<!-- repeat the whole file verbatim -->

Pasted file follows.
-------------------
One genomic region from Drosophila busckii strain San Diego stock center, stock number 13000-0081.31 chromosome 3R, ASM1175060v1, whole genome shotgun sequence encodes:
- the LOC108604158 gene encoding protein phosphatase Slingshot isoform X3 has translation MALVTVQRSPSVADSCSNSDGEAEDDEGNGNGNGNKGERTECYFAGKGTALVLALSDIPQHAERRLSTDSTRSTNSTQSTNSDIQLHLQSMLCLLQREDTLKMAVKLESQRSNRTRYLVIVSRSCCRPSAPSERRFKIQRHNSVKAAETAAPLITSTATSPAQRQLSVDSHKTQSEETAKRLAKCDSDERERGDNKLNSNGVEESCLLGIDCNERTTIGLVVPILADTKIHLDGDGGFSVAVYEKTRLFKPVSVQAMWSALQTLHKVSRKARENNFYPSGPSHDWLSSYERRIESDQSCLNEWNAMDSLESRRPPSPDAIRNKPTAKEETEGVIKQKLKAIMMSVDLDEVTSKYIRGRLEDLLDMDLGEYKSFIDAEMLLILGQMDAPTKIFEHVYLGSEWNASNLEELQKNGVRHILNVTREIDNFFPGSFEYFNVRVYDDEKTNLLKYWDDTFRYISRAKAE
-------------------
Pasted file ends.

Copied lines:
One genomic region from Drosophila busckii strain San Diego stock center, stock number 13000-0081.31 chromosome 3R, ASM1175060v1, whole genome shotgun sequence encodes:
- the LOC108604158 gene encoding protein phosphatase Slingshot isoform X3 has translation MALVTVQRSPSVADSCSNSDGEAEDDEGNGNGNGNKGERTECYFAGKGTALVLALSDIPQHAERRLSTDSTRSTNSTQSTNSDIQLHLQSMLCLLQREDTLKMAVKLESQRSNRTRYLVIVSRSCCRPSAPSERRFKIQRHNSVKAAETAAPLITSTATSPAQRQLSVDSHKTQSEETAKRLAKCDSDERERGDNKLNSNGVEESCLLGIDCNERTTIGLVVPILADTKIHLDGDGGFSVAVYEKTRLFKPVSVQAMWSALQTLHKVSRKARENNFYPSGPSHDWLSSYERRIESDQSCLNEWNAMDSLESRRPPSPDAIRNKPTAKEETEGVIKQKLKAIMMSVDLDEVTSKYIRGRLEDLLDMDLGEYKSFIDAEMLLILGQMDAPTKIFEHVYLGSEWNASNLEELQKNGVRHILNVTREIDNFFPGSFEYFNVRVYDDEKTNLLKYWDDTFRYISRAKAE